Mia Warren has, since childhood, been a devoted and talented photographer. Her skills brought her to New York City, where she worked closely with Pauline Hawthorne, a famous photographer who recognized in Mia the potential for great talent and true art. New York was also where, desperate to be able to afford tuition in order to continue her studies, Mia agreed to serve as a surrogate mother for a wealthy couple, the Ryans, who’d struggled to conceive for years. After changing her mind about giving up the baby she’d carried for nearly nine months, Mia fled in the night, changed her last name, and began her life of transience, bohemian art-making, and hiding from anyone who might be able to piece together her true identity.
Mia’s photographs are not simply prints. Mia manually edits the photographs she takes, often cutting out sections, pasting on pieces of paper or other small objects which accentuate the subject or cast them in a different light. Mrs. Richardson, on an early visit to check in on Mia and Pearl to see what they’ve done with the rental space, notes a print of a dancer modified to “ma[ke] her resemble an enormous spider.” Mia’s vision as a photographer shows not simply what exists through the lens, but also what the lens can’t reflect.
The photographs, too, represent Mia’s livelihood—as do the pictures that Pauline took of Mia and Pearl and then, after her death, left to Mia, in order to help Mia and Pearl get on their feet and hopefully stay there. With the help of gallerist Anita Rees, Mia allowed Pauline’s pictures to be sold, and then was the recipient of the profit; when Mia was ready, Anita began selling Mia’s own work. Mia takes odd jobs everywhere she goes, but the sale of a photograph, and the often large sum of money she receives for that sale, represents accomplishment and the hope for success and stability for both Mia and Pearl.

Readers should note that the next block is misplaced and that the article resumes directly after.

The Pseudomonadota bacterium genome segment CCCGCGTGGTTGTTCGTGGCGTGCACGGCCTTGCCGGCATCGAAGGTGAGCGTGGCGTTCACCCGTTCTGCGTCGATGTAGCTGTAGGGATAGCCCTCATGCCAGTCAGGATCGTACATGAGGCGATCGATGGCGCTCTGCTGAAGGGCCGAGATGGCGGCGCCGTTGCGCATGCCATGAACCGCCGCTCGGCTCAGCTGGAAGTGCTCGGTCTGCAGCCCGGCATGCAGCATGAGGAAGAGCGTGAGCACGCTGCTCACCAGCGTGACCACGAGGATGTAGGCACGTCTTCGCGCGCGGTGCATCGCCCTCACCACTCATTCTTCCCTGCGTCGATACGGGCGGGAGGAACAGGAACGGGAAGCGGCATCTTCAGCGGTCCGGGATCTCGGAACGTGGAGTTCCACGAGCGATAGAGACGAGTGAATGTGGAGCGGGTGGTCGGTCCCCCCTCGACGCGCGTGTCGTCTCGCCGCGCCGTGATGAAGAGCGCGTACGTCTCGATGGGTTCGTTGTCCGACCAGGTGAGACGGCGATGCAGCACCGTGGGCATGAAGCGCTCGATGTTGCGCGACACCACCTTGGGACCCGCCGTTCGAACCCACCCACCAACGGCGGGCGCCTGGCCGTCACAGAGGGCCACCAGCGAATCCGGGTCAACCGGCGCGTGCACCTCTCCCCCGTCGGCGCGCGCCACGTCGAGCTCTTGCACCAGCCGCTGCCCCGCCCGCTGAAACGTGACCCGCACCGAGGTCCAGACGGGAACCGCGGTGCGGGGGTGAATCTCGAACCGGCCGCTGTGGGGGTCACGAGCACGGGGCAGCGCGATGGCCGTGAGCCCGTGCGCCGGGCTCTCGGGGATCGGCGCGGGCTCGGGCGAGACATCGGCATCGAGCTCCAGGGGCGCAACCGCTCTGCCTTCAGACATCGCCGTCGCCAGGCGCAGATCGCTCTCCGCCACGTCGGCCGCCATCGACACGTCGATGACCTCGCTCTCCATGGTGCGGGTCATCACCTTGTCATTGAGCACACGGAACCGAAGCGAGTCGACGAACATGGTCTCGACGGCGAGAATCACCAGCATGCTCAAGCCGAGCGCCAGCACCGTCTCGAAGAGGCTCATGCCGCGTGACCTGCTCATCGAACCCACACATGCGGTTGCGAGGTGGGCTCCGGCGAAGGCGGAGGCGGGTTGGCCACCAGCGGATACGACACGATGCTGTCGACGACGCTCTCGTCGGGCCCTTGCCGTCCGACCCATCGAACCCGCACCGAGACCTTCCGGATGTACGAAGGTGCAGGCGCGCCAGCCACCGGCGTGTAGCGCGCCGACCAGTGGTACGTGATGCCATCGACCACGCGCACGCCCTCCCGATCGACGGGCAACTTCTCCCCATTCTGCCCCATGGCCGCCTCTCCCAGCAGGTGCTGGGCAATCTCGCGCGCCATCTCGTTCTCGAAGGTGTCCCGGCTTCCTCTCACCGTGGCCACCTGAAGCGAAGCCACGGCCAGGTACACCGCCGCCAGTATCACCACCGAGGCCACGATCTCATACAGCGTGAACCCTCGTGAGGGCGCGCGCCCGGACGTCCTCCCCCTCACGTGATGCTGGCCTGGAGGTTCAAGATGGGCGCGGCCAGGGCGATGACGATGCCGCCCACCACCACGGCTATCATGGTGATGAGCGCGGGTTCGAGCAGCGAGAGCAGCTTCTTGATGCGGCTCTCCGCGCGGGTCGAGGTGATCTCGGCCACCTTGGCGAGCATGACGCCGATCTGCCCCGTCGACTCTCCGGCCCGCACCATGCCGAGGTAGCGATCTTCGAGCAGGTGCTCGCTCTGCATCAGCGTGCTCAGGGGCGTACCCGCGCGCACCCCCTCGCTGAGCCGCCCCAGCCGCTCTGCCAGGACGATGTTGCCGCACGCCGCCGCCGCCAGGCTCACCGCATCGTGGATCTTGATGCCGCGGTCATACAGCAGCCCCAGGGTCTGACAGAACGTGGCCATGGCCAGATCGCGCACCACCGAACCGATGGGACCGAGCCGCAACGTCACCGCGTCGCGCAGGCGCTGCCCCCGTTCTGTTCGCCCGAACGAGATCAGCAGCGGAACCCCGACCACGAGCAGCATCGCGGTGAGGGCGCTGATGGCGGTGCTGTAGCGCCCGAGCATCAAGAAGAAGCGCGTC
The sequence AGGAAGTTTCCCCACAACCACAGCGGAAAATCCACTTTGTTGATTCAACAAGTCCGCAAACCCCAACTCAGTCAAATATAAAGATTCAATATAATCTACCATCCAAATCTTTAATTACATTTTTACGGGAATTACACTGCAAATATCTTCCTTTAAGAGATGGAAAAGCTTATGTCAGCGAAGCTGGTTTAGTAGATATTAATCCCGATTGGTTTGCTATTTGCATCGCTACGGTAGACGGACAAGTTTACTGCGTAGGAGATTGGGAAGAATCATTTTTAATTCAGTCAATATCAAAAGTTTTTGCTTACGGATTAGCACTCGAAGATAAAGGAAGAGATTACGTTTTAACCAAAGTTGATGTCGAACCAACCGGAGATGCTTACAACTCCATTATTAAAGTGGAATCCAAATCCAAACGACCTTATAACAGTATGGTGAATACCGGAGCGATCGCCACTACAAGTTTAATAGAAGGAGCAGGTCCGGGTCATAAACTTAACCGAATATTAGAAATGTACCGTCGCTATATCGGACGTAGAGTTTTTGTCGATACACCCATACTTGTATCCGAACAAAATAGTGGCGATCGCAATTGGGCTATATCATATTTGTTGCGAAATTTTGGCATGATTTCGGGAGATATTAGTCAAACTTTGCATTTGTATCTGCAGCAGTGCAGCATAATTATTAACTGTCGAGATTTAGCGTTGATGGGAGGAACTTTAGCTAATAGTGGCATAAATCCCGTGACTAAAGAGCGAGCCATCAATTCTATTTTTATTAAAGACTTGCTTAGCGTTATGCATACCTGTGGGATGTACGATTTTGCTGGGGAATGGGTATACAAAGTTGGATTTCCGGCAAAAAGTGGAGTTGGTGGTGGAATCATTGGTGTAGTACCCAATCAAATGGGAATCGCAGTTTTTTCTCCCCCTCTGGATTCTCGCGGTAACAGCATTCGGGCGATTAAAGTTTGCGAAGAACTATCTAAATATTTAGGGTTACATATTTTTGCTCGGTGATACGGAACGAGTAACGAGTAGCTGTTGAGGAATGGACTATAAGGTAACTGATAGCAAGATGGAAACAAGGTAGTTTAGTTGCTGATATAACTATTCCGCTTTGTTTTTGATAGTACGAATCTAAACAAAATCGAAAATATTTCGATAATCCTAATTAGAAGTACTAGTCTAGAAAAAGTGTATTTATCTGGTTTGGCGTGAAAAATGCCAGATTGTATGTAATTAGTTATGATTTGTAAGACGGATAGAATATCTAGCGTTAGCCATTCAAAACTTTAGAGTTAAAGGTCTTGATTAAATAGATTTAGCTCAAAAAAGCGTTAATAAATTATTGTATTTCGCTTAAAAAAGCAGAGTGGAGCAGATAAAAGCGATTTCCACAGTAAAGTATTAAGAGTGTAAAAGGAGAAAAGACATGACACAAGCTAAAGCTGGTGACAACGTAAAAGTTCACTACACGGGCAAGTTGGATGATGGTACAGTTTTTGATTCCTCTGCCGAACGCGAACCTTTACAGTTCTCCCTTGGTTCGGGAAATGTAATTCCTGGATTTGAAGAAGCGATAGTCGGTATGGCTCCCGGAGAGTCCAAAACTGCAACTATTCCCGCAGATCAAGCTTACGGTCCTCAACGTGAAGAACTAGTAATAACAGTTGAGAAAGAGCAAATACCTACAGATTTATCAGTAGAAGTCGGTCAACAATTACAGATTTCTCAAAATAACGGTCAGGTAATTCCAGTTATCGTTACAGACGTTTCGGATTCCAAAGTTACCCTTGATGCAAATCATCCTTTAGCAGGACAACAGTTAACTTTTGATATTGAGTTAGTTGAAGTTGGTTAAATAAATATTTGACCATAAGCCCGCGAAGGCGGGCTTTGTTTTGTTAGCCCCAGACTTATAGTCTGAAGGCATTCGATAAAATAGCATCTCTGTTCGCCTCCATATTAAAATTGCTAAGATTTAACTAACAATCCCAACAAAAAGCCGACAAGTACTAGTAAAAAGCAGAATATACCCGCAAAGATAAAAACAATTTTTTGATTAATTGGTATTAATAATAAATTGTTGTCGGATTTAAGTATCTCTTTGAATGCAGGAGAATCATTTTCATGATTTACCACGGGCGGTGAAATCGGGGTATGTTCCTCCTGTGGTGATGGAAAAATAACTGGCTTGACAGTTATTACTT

As a parting gift of sorts—or, perhaps, as a kind of curse—Mia, when she and Pearl depart Shaker Heights at the novel’s end, leaves behind emotionally revealing photographs she’s taken over the course of the past several months, unbeknownst to the Richardsons, of each one of them. They are “half portraits, half wishes, caught on paper,” and the Richardsons describe looking at the photographs of themselves as “like catching a glimpse of your own naked body in a mirror.” The photographs offer the Richardsons self-reflection, catharsis, and judgement. Lexie’s features a piece of her discharge slip from the clinic; Moody’s, the wrinkled pages of a notebook he gave to Pearl as a gift, which she never used. Mrs. Richardson—a journalist—finds that her photograph depicts “a paper cutout of a birdcage, made of newsprint [cut from] one of her own articles.” Mia, an outsider, was able to wind herself into the Richardsons’ lives, and the photographs she’s created symbolize her ability to see each member of the family more clearly than any one of them can see each other. She offers them the photographs as both a benediction and an indictment as her final act before leaving Shaker Heights forever.
Mia’s Photographs Quotes in Little Fires Everywhere
[Mrs. Richardson] turned her attention to the largest print, which had been stuck up alone over the mantelpiece. It was a photograph of a woman, back to the camera, in mid-dance. The film caught her in blurred motion—arms everywhere, stretched high, to her sides, curved to her waist—a tangle of limbs that, Mrs. Richardson realized with a shock, made her resemble an enormous spider, surrounded by a haze of web. It perturbed and perplexed her, but she could not turn away.